In early September we paddled from MacKenzie Crossing to Bleriot Ferry.  It’s a stretch of the Red Deer River we’ve done many, many times, but I keep coming back to it because it is so beautiful.  The river was very low, with a flux of only 18 m3/s, but the water was wonderfully clear.  We had nice weather the first two days of our run, and on the last day it was cloudy with a stiff headwind.  The days are quickly getting shorter now, and we enjoyed a campfire both nights we’re out.  I had fun photographing the night sky.

Rest stop just downstream of MacKenzie Crossing.


Sitting by the fire at our fist camp.



We woke up to cloudy skies.



As we were having breakfast the clouds cleared.


A bird called a Yellowlegs (greater yellowlegs or lesser yellowlegs – I’m not sure – they are hard to tell apart) was wading in the shallows.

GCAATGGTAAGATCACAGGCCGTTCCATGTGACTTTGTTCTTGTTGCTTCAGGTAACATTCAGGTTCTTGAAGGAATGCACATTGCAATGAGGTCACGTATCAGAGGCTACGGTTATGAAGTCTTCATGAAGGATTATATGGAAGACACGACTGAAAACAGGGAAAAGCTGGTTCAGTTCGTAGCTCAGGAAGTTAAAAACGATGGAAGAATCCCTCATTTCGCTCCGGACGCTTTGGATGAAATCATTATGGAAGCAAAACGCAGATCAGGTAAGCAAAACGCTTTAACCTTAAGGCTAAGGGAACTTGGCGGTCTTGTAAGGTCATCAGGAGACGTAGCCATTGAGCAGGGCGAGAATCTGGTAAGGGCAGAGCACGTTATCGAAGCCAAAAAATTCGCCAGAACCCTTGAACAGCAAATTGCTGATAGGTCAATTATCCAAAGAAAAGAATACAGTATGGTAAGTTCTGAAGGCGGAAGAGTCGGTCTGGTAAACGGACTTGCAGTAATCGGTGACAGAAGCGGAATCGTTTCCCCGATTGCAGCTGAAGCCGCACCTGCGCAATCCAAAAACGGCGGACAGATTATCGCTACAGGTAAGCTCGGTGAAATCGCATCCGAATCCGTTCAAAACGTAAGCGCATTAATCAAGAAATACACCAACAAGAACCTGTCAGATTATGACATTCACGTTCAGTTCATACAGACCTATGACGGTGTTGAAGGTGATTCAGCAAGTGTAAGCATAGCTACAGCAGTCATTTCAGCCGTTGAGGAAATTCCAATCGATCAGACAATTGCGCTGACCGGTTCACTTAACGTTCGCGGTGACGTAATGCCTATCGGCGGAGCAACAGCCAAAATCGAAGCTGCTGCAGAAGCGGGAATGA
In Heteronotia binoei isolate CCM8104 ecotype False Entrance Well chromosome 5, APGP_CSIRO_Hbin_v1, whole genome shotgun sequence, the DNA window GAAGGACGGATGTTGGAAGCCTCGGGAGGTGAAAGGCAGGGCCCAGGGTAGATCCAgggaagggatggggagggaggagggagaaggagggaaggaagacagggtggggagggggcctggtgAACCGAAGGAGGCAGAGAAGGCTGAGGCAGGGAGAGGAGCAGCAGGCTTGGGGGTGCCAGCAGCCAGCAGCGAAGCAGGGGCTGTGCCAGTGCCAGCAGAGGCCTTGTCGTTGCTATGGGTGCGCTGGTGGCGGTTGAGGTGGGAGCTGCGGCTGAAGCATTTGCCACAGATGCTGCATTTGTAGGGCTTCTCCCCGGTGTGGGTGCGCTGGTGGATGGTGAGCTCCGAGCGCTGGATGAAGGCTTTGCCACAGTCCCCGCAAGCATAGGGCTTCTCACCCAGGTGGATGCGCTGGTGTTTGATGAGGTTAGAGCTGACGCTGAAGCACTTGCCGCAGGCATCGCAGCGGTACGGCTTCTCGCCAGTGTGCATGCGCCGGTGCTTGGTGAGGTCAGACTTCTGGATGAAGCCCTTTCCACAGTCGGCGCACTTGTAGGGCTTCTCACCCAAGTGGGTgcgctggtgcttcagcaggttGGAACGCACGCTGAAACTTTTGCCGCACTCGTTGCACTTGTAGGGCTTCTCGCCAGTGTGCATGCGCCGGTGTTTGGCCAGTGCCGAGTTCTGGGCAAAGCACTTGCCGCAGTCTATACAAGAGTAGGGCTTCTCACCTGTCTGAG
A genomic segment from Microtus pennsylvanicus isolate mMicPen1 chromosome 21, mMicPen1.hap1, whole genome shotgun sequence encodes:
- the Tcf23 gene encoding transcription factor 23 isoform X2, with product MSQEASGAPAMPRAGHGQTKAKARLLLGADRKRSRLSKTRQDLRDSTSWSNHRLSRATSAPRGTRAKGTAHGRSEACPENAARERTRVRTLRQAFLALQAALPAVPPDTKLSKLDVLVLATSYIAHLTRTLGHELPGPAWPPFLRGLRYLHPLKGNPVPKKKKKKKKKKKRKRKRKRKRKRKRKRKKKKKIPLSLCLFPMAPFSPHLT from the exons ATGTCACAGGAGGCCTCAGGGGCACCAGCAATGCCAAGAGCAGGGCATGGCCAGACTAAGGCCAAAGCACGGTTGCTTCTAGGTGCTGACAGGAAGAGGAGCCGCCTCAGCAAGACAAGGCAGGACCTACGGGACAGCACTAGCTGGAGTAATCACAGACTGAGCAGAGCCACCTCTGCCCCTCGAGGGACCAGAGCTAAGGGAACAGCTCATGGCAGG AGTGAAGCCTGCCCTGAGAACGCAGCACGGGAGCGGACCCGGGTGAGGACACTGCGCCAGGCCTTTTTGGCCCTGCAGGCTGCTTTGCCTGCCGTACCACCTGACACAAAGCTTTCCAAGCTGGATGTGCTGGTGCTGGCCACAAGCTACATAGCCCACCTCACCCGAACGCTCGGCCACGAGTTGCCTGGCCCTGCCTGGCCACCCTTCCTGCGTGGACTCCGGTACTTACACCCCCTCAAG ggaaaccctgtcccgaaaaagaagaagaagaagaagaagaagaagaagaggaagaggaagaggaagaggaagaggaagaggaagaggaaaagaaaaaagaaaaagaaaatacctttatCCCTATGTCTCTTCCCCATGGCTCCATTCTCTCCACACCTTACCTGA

I chased around a Belted Kingfisher and finally managed to get an acceptable photo.  For years I’ve been trying to get a photo of a kingfisher with no success – they are very skittish and they fly away every time I point my camera in their direction.


Across the river, a pair of herons was fishing on a beaver den.


They flew away when they noticed me.


We continued on down the river, stopping every so often to stretch our legs.




It was a beautiful calm day.  At lunchtime we pulled out our campchairs and admired the scenery.


In the badlands, the first hints of fall colours were starting to show.  Fall colours typically peak here in the first week of October.


We found a pretty spot to camp just upstream of Morrin Bridge.





The temperature dropped quickly after sundown.  Time for a campfire and some marshmallows for desert.


Diana reading in the tent after sundown.


I headed off into the badlands to photograph them with the night sky.


These views are in the direction of the constellation Andromeda.


Coming back to camp I noticed the Big Dipper had rotated right over top of the tent.  I set up my star tracker for one more shot.  The bright star on the left is Arcturus.

Red Deer River